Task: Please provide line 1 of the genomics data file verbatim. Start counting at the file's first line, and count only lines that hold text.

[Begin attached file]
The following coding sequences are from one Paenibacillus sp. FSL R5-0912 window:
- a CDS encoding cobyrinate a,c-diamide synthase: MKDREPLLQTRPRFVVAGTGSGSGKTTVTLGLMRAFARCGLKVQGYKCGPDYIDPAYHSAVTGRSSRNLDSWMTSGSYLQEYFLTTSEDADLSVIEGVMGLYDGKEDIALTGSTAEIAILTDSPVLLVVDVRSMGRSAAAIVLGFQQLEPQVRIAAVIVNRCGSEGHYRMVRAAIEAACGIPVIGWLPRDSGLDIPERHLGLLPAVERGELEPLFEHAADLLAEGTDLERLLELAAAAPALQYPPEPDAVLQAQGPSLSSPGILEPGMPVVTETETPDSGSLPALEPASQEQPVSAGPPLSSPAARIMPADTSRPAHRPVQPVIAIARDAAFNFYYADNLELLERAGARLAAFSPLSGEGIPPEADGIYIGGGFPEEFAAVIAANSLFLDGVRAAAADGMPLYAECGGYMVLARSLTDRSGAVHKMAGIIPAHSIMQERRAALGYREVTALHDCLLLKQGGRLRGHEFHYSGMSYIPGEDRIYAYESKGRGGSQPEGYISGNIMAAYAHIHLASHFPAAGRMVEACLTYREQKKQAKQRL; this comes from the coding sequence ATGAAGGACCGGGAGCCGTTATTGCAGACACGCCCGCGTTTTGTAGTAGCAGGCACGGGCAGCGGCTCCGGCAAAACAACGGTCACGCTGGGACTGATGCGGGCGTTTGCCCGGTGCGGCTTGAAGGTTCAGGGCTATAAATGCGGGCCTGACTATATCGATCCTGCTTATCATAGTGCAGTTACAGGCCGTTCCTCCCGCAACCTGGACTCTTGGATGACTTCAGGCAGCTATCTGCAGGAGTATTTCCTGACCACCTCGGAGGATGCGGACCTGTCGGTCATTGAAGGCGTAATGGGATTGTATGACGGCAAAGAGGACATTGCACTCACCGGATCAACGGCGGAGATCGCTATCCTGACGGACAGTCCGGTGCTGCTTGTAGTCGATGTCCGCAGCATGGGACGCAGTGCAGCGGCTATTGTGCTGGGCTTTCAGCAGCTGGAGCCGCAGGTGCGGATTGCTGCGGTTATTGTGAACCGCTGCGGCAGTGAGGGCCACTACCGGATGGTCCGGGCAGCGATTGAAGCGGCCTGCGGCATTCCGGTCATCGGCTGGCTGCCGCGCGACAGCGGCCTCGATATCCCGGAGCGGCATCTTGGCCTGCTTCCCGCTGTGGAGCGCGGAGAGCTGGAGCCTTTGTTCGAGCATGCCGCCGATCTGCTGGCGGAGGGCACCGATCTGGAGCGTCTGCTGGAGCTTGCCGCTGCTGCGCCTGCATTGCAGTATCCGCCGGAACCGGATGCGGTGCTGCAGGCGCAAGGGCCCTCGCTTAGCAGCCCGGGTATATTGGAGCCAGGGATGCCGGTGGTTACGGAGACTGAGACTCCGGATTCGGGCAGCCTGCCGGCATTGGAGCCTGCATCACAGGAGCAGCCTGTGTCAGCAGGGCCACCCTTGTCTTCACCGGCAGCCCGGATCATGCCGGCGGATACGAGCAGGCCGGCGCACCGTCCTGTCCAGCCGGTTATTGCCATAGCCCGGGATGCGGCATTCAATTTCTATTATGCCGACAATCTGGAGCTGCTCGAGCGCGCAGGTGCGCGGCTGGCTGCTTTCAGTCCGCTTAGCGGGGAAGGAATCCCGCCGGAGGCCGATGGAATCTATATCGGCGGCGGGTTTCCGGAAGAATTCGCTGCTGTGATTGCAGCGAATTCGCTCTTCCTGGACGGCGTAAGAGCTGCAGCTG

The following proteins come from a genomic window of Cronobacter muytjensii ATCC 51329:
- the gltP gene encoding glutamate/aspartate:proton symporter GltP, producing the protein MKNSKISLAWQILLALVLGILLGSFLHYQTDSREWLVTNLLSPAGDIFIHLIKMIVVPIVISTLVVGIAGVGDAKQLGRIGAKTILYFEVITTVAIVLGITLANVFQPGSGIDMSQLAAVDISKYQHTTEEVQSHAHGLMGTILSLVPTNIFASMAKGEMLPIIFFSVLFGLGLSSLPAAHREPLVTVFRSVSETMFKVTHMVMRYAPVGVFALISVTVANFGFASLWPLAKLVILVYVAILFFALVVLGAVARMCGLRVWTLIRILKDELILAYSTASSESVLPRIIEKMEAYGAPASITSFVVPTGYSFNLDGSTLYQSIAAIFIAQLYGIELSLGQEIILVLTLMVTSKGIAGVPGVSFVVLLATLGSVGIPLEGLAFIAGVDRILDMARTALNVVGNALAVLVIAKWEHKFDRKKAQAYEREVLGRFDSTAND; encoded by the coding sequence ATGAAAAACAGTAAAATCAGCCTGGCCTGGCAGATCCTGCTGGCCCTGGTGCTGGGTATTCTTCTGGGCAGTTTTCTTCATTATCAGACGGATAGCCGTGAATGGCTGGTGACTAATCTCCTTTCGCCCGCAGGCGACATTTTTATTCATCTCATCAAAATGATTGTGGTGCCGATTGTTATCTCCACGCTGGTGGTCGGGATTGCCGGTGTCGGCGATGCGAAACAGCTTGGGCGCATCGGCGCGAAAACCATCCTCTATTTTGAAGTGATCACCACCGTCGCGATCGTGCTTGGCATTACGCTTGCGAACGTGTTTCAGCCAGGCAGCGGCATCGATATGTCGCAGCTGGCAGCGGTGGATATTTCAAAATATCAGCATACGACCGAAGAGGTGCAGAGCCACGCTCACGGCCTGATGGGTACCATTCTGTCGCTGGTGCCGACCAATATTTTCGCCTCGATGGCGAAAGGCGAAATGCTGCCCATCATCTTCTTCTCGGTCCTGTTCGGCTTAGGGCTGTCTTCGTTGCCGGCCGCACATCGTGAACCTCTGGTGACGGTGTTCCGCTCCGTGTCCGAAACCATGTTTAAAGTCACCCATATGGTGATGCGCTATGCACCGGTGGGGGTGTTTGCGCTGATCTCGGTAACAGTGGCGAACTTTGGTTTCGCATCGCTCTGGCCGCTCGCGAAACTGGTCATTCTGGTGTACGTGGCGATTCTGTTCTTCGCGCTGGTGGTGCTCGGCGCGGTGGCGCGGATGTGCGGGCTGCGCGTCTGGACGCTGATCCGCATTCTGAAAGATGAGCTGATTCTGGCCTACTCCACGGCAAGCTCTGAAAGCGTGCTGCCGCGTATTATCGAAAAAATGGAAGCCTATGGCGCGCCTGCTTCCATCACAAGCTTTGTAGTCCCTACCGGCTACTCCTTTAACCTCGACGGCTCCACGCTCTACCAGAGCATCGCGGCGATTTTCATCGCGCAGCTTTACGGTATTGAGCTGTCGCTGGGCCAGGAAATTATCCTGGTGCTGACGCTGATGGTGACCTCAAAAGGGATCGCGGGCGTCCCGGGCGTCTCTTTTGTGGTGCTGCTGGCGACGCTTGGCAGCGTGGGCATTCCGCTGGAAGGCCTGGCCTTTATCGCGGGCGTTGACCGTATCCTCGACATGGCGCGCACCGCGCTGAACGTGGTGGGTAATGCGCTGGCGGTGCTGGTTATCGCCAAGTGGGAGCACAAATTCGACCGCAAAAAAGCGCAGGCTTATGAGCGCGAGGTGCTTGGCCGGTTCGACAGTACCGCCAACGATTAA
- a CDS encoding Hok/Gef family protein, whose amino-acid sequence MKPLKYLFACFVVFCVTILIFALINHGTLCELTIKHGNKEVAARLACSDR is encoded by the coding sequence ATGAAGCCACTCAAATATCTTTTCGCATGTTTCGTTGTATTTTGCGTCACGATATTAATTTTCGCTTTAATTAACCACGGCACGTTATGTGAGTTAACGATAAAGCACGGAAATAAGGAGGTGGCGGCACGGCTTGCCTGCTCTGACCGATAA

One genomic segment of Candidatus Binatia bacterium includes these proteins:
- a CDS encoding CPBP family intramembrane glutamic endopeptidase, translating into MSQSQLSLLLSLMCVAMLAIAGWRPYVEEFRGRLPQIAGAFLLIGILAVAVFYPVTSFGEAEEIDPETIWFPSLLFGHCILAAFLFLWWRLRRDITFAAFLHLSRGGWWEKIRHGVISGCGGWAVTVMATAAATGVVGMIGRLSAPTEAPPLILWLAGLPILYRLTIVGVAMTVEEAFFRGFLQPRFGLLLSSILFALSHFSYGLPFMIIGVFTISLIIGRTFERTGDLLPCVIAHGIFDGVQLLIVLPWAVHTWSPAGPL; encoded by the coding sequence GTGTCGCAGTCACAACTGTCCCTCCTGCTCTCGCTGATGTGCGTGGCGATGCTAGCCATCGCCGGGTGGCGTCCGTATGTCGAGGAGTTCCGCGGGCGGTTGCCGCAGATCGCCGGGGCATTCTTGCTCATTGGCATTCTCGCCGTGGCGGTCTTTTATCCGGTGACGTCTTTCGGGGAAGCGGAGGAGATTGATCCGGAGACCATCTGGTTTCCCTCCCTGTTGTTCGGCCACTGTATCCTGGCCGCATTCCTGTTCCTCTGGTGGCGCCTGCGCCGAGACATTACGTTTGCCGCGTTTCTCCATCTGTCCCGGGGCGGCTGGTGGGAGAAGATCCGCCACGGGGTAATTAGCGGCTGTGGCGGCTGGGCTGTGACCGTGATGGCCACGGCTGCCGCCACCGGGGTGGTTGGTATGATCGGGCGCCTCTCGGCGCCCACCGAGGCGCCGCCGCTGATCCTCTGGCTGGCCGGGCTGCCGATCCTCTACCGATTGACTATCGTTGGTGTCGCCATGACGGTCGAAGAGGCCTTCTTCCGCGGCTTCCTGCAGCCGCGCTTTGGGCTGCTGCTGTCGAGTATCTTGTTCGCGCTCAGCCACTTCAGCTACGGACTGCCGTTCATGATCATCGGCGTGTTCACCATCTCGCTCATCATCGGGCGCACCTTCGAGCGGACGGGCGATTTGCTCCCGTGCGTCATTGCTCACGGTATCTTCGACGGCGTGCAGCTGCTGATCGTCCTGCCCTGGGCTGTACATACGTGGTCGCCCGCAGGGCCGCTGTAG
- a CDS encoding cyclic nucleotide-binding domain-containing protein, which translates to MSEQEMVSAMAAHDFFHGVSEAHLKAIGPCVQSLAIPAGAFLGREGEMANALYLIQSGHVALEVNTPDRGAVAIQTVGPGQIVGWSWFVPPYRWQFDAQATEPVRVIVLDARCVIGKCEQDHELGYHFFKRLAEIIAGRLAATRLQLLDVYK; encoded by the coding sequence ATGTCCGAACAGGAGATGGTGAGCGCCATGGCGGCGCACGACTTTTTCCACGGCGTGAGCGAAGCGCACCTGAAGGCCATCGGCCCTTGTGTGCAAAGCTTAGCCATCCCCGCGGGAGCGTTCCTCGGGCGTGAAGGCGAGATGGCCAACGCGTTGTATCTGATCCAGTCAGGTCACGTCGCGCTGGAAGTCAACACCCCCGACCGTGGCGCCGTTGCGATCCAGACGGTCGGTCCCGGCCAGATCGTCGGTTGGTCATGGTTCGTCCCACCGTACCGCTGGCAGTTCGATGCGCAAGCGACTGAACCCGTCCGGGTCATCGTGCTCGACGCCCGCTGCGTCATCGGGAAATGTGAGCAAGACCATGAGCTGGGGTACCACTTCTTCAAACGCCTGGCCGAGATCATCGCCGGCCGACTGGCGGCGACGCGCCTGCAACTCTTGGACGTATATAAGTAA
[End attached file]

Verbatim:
The following coding sequences are from one Paenibacillus sp. FSL R5-0912 window: